How grateful we are to God for His continued goodness to us, and for giving us instruction to walk simply from day to day...

Tuesday, June 26, 2012

Plants that Grow in Florida Summers

One of the challenges of living in SW Florida is that what is usually elsewhere a great summer growing season for gardeners is often, here, the "off" season of punishing temps and excesses of either drought, heat, or rain.  Florida's vegetable season is...most all other seasons!  That was hard for me to understand when I first moved here.

I saw a great list on the Lehigh Acres Edible Gardening Blog, a list of plants that DO survive our summers well.  Many of them are alternative or lesser-used (in modern times or in the U.S.) plants.  I was surprised to see how many of them we've tried over the years and found successful, even if we're not growing some of them this year in particular.

Here's the great list

Some of the plants listed there that we've tried before are

1.  Okra
2.  Sweet Potatoes
3.  Moringa (still going strong!)
4.  Pigeon Peas  (we planted them one year too late in season to have a harvest of actual peas...)
5.  Cherry Tomatoes (and how!!)
6.  Cranberry Hibiscus
7.  Malanga (still going strong, never have harvested)
8.  Nopal cactus (going VERY strong!)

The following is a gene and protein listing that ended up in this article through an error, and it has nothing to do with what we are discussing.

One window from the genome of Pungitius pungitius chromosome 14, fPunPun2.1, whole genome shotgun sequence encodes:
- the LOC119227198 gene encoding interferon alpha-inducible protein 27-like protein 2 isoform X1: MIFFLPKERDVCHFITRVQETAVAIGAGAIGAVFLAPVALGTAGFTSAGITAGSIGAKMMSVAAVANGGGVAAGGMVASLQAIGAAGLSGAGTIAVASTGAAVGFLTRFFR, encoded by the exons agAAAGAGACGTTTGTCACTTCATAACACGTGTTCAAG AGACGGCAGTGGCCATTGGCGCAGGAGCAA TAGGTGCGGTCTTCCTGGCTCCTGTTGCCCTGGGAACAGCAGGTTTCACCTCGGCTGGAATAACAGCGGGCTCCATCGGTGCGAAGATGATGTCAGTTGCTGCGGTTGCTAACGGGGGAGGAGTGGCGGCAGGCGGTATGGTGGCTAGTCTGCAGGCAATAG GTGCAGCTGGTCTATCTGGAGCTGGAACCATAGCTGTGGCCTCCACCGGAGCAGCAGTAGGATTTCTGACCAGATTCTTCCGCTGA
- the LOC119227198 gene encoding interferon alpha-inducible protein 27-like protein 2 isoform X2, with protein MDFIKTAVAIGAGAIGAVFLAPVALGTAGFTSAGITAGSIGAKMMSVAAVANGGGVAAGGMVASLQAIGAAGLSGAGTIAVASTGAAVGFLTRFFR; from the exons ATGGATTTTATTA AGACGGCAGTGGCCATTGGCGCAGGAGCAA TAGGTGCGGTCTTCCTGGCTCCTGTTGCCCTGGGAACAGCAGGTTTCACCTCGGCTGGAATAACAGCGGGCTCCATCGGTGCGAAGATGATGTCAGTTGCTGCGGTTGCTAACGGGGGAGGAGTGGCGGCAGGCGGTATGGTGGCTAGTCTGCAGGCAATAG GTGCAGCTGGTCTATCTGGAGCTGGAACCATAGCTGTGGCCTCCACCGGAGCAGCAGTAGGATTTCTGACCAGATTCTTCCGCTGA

9.  Basil (a great annual for us)
10.  Rosemary (ditto)
11.  Eggplant (got TALL and so so hardy)
12.  Chaya/Chayamansa (one of Jack's HUGE successes!)
13.  Tropical Pumpkins/Calabasa (got 4 about to harvest, more little ones on the vine)
14.  Cowpeas (one year we did purple hull peas, did great)

Of course this list does not include wild edibles or edible "weeds" such as Bidens Alba leaves and innumerable others.  And it doesn't include a lot of herbs, including Yerba Buena, one of Jack's favorites in the mint family.

Wow, we've tried more than I imagined!  Those are just plants from the Summer Survivors many others grow as well, but do better in the other seasons.  

We'd still like to try several more from this list.  If you ever need a great source for alternative plants for not just Florida but many different climates, most of these and many others can be found over at E.C.H.O....they have online ordering and also have an on-site nursery with lots of herbs, plants, fruit trees, and unusual (usually edible) plants.

Got any favorite survivor plants that always seem to defy the weather extremes? I'd love to know them!

Monday, June 25, 2012

Rosy Camphorweed

Ah...found it!!  This was growing freely in the area we last visited in Charlotte county.  At first they look like "just a weed" and then you notice the fine, frosty-colored down-covered leaves and stems -- the soft mauve clusters of blooms embedded in star shaped settings, their clusters  rich with shadows of magenta.  So easy to walk on by unless you stop to look, and so beautiful upon closer examination.

I will continue my search and see what medicinal uses this plant may have.  There are different types of Camphorweed, also known as Marsh fleabanes and other names, and the different ones have different medicinal uses. At least one type is used interchangeably as an arnica that exciting or what! Here are some at this site, though I don't know specifically what the properties of the Pluchea baccaris are.  I need to confirm the ones I saw are exactly the Pluchea baccaris